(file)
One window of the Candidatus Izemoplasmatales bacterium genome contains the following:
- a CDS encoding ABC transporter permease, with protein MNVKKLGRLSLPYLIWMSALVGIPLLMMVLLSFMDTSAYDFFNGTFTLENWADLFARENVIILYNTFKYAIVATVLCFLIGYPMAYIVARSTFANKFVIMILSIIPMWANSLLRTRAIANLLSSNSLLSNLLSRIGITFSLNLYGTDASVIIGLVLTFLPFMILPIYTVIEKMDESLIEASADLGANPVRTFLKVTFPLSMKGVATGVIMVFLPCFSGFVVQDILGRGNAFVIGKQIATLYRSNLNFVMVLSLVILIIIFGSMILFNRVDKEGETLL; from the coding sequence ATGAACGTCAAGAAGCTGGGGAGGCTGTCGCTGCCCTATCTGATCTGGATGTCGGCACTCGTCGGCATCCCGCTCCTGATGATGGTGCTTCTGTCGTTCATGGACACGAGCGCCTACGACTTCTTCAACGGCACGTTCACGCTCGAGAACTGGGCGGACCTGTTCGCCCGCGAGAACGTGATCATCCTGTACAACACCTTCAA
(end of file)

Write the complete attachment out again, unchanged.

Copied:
One window of the Candidatus Izemoplasmatales bacterium genome contains the following:
- a CDS encoding ABC transporter permease, with protein MNVKKLGRLSLPYLIWMSALVGIPLLMMVLLSFMDTSAYDFFNGTFTLENWADLFARENVIILYNTFKYAIVATVLCFLIGYPMAYIVARSTFANKFVIMILSIIPMWANSLLRTRAIANLLSSNSLLSNLLSRIGITFSLNLYGTDASVIIGLVLTFLPFMILPIYTVIEKMDESLIEASADLGANPVRTFLKVTFPLSMKGVATGVIMVFLPCFSGFVVQDILGRGNAFVIGKQIATLYRSNLNFVMVLSLVILIIIFGSMILFNRVDKEGETLL; from the coding sequence ATGAACGTCAAGAAGCTGGGGAGGCTGTCGCTGCCCTATCTGATCTGGATGTCGGCACTCGTCGGCATCCCGCTCCTGATGATGGTGCTTCTGTCGTTCATGGACACGAGCGCCTACGACTTCTTCAACGGCACGTTCACGCTCGAGAACTGGGCGGACCTGTTCGCCCGCGAGAACGTGATCATCCTGTACAACACCTTCAA